PPTA Book Letter to PM (Two)

Press Release – PPTA

Dear Prime Minister As promised yesterday, we are gifting another book to you, this time for the second day of Christmas. The book we have chosen is the famous renaissance political treatise, The Prince by Niccolo Machiavelli. As well as serving as a useful …Dear Prime Minister

As promised yesterday, we are gifting another book to you, this time for the second day of Christmas.

The book we have chosen is the famous renaissance political treatise, The Prince by Niccolo Machiavelli. As well as serving as a useful resource for discussions about principle and probity in political life, this book seemed particularly apt given that I have had occasion in the last week to refer to your good self as a prince, though admittedly not in quite the flattering terms Machiavelli uses. I described you as the prince of “talk down” by which I was alluding to your practice of making big announcements that are certain to provoke a public outcry then following up with assurances that the concerns are overstated and that the policy change is completely benign. This “keep them guessing strategy” might well have won the approval of Machiavelli but he was advising absolute rulers. In a democracy, there is surely a risk that the public will weary of such tactics.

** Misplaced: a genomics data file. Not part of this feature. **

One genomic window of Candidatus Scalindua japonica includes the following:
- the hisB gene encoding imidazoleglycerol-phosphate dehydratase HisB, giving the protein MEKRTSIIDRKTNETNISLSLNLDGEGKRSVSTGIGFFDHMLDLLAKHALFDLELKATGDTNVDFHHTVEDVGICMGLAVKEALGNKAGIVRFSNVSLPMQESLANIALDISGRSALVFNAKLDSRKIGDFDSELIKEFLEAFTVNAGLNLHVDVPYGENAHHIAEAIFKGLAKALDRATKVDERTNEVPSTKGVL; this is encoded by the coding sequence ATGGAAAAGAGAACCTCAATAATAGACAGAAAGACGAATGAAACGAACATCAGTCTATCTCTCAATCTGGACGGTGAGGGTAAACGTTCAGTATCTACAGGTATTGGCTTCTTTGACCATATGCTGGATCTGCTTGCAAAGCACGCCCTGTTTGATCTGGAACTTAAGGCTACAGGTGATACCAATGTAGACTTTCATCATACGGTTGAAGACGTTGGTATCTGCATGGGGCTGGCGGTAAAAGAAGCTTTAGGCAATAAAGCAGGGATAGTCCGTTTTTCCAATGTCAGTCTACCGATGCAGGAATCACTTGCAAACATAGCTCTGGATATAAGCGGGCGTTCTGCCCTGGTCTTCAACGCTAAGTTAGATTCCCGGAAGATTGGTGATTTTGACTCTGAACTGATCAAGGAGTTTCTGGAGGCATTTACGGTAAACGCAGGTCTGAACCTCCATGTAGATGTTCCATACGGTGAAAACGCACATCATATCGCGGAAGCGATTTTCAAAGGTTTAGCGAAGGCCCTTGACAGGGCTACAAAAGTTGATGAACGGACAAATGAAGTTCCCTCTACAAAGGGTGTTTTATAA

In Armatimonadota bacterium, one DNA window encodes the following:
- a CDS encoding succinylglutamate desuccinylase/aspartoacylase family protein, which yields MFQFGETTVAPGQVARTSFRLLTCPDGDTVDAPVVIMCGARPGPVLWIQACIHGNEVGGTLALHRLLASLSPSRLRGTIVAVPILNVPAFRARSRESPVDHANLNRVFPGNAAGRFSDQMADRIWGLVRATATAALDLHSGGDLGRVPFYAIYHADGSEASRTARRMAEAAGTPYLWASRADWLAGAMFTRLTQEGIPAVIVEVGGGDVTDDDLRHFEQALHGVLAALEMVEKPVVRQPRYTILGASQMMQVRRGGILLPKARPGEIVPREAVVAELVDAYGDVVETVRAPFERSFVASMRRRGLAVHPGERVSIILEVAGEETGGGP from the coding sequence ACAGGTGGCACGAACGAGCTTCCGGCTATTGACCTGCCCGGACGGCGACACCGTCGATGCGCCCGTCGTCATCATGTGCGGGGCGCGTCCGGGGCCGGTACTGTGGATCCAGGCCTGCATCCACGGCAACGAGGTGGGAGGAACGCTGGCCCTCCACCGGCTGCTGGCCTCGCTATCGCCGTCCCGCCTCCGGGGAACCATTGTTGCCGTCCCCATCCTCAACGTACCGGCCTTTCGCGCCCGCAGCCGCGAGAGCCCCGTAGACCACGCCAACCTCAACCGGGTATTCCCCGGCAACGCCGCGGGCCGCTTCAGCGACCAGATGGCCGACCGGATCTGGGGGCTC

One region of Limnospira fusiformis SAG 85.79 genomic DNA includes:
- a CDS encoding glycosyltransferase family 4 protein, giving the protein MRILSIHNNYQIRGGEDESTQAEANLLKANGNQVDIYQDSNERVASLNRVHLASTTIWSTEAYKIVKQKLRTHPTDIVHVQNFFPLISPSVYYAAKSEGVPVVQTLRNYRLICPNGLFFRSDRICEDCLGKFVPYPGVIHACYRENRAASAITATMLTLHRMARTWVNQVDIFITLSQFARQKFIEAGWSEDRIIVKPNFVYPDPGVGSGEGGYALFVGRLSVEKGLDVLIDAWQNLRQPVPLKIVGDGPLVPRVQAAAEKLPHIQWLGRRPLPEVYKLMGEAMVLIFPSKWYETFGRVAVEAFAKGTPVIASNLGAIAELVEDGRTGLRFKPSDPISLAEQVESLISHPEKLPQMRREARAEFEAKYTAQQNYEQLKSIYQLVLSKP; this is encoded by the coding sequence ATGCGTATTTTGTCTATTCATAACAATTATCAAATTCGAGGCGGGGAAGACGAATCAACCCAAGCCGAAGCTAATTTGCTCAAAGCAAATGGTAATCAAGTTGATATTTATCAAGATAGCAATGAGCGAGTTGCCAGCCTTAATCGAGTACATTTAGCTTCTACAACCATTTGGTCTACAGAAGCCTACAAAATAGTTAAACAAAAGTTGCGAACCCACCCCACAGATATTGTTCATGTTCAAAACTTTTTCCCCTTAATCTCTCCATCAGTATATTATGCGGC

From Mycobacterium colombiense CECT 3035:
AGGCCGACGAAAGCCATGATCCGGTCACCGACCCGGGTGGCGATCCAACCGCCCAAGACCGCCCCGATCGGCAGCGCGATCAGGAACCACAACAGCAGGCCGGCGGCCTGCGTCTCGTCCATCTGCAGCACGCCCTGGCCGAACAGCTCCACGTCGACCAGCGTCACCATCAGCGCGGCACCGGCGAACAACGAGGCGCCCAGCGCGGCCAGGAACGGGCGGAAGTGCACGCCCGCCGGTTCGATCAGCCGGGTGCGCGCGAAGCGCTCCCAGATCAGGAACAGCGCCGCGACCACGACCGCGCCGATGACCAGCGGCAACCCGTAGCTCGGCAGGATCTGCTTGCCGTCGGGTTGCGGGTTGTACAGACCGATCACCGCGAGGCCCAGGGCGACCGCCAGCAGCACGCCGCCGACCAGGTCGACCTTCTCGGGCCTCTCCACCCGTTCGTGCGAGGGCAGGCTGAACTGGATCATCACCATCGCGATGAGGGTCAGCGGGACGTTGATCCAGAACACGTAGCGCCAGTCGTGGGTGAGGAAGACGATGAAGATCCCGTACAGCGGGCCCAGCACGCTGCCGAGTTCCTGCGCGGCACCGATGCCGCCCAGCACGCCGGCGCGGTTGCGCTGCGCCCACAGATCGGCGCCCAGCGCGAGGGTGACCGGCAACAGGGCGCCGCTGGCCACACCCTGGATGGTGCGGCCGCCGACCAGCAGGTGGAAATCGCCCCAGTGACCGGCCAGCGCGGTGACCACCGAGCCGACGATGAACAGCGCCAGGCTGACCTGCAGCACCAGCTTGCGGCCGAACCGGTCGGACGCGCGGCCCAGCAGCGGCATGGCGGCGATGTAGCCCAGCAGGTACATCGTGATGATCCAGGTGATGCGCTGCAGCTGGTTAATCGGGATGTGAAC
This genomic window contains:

We regret that we were unable to source a new copy of the book and have had to resort to purchasing a second-hand copy, which, we think, might have once belonged to Don Brash. Certainly, we think there is evidence that Dr Brash may have followed the advice given on page 54:

“Everyone realises how praiseworthy it is for a prince to honour his word and to be straightforward rather than crafty in his dealings; none the less contemporary experience shows that princes who have achieved great things have been those who have given their word lightly, who must have known how to trick men (sic) with their cunning, and who, in the end, must have overcome those abiding by honest principles.”

You will note the advice was not terribly successful. The fact that the public responded to the contempt implicit in this approach by bundling the ACT Party out of parliament en masse is a cause for optimism: that the more extreme of their policies is now being ushered in the back door by virtue of the gerrymandered Epsom electorate surely risks the public wrath? As Machiavelli says:

“Any prince who has come to depend entirely on promises and has taken no other precautions ensures his own ruin; friendship which is brought with money and not with greatness and nobility of mind is paid for but it does not last and yields nothing.” (page 52)

I hope you find this book enlightening. I will be sending the third book on Monday. Yours sincerely

Robin Duff PRESIDENT

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